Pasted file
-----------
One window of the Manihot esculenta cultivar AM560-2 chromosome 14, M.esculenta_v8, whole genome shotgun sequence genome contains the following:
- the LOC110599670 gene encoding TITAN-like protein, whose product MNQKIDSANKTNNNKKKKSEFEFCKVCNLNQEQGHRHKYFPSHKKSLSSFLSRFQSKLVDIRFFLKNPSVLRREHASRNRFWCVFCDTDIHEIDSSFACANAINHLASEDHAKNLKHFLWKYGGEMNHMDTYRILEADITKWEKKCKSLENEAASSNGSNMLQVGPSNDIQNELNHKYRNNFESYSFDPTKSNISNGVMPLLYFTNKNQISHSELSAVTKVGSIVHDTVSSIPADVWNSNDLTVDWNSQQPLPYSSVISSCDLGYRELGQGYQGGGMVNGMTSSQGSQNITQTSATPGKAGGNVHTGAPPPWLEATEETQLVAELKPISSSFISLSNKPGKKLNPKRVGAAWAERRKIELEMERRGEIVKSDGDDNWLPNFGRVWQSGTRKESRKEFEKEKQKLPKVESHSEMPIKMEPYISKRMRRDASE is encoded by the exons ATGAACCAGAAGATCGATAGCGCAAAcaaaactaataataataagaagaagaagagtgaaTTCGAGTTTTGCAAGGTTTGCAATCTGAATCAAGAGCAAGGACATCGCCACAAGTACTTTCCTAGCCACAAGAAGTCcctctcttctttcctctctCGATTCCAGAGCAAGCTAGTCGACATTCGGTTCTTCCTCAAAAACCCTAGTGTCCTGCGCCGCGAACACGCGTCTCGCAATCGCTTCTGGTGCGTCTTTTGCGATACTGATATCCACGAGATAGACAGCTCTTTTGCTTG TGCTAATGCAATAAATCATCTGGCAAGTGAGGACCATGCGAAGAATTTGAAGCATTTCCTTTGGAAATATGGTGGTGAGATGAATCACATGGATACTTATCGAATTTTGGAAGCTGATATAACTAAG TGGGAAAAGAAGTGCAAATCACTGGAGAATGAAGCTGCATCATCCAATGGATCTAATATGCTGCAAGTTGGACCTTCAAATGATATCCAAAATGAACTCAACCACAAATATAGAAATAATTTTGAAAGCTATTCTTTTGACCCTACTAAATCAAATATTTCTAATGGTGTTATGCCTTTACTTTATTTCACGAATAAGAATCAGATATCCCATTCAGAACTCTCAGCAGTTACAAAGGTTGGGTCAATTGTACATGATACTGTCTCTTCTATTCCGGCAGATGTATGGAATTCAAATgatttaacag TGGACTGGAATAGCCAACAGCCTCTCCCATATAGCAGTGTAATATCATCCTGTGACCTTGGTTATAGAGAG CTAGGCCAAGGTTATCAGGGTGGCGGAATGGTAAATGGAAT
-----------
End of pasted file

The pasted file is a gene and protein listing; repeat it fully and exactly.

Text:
One window of the Manihot esculenta cultivar AM560-2 chromosome 14, M.esculenta_v8, whole genome shotgun sequence genome contains the following:
- the LOC110599670 gene encoding TITAN-like protein, whose product MNQKIDSANKTNNNKKKKSEFEFCKVCNLNQEQGHRHKYFPSHKKSLSSFLSRFQSKLVDIRFFLKNPSVLRREHASRNRFWCVFCDTDIHEIDSSFACANAINHLASEDHAKNLKHFLWKYGGEMNHMDTYRILEADITKWEKKCKSLENEAASSNGSNMLQVGPSNDIQNELNHKYRNNFESYSFDPTKSNISNGVMPLLYFTNKNQISHSELSAVTKVGSIVHDTVSSIPADVWNSNDLTVDWNSQQPLPYSSVISSCDLGYRELGQGYQGGGMVNGMTSSQGSQNITQTSATPGKAGGNVHTGAPPPWLEATEETQLVAELKPISSSFISLSNKPGKKLNPKRVGAAWAERRKIELEMERRGEIVKSDGDDNWLPNFGRVWQSGTRKESRKEFEKEKQKLPKVESHSEMPIKMEPYISKRMRRDASE is encoded by the exons ATGAACCAGAAGATCGATAGCGCAAAcaaaactaataataataagaagaagaagagtgaaTTCGAGTTTTGCAAGGTTTGCAATCTGAATCAAGAGCAAGGACATCGCCACAAGTACTTTCCTAGCCACAAGAAGTCcctctcttctttcctctctCGATTCCAGAGCAAGCTAGTCGACATTCGGTTCTTCCTCAAAAACCCTAGTGTCCTGCGCCGCGAACACGCGTCTCGCAATCGCTTCTGGTGCGTCTTTTGCGATACTGATATCCACGAGATAGACAGCTCTTTTGCTTG TGCTAATGCAATAAATCATCTGGCAAGTGAGGACCATGCGAAGAATTTGAAGCATTTCCTTTGGAAATATGGTGGTGAGATGAATCACATGGATACTTATCGAATTTTGGAAGCTGATATAACTAAG TGGGAAAAGAAGTGCAAATCACTGGAGAATGAAGCTGCATCATCCAATGGATCTAATATGCTGCAAGTTGGACCTTCAAATGATATCCAAAATGAACTCAACCACAAATATAGAAATAATTTTGAAAGCTATTCTTTTGACCCTACTAAATCAAATATTTCTAATGGTGTTATGCCTTTACTTTATTTCACGAATAAGAATCAGATATCCCATTCAGAACTCTCAGCAGTTACAAAGGTTGGGTCAATTGTACATGATACTGTCTCTTCTATTCCGGCAGATGTATGGAATTCAAATgatttaacag TGGACTGGAATAGCCAACAGCCTCTCCCATATAGCAGTGTAATATCATCCTGTGACCTTGGTTATAGAGAG CTAGGCCAAGGTTATCAGGGTGGCGGAATGGTAAATGGAAT